This is Scrappy before her injury

This is Scrappy before her injury

Now, about the shelf.  I want to say that the company has been very helpful.  From the information I gleaned on line, I assumed that the shelf and plastic insert was the shelf that I was reading about.  My shelf as posted is the company’s 2nd design in response to the injuries. They were very surprised and upset to hear that my ferret had injured herself with the 2nd designed shelf. So, all those injuries and deaths were NOT related to the shelf/plastic insert I posted. They immediately offered shelf covers at no cost. I know the covers are not expensive and I could have tried to make my own, but I have ferrets to care for and that is where my time and focus needs to be. The shelf covers will help and come in handy until we can purchase the more efficient(in my personal opinion) third design shelf pan.

Ferret Nation shelf with plastic insert- 2nd design

Ferret Nation shelf with plastic insert- 2nd design

Now, they have a 3rd design which is the plastic pan with a lip. This design came about because of concerns for food and litter spilling off the shelf.  Now I personally really like the idea of a plastic pan with a lip that fits over the shelf. Much easier to clean for someone with 5 Ferret Nation cages in the house. The soft shelf covers is a nice touch, but I have lots of bedding to wash every week as is and having to strip, wash and put the covers back on immediately is too labor intensive for a shelter long term. We were able to get a good price for the plastic pan with the lip, so we have ordered them. has them on sale right now.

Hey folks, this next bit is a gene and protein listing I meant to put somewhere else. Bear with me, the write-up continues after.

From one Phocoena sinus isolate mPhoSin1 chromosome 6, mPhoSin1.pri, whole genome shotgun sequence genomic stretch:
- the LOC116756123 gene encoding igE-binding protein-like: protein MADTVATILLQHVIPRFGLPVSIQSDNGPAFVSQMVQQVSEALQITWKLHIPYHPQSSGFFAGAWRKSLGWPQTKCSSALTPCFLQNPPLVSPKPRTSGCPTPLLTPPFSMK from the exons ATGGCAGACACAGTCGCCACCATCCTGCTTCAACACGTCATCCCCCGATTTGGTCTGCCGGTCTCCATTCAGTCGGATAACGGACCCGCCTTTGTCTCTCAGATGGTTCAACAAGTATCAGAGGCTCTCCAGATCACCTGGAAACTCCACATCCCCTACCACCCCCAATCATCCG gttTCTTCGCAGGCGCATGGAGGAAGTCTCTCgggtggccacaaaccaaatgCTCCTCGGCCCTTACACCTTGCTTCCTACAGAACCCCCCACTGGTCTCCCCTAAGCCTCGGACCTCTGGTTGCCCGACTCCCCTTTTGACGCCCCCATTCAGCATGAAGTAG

3rd shelf design with a lip to catch crumbs and litter

3rd shelf design with a lip to catch crumbs and litter

So, I apologize for not having the full picture when I posted. I was so upset about my little girl and worrying about having to maybe put her down that I put 2 and 2 together and came up with 5! So in summary, if you have the pan with the plastic insert and it fits snugly to the edge of the frame, it is the second design not the original design.

3rd shelf design with a lip to catch crumbs and litter

3rd shelf design with a lip to catch crumbs and litter

So, I hope I have made things a little more clear. The second design should not have caused any issues and I hope Scrappy’s injury was a fluke.  Please keep her in your prayers. There are 2 short videos on U-Tube of ferrets with a shoulder amputation; running around playing so that keeps me hopeful!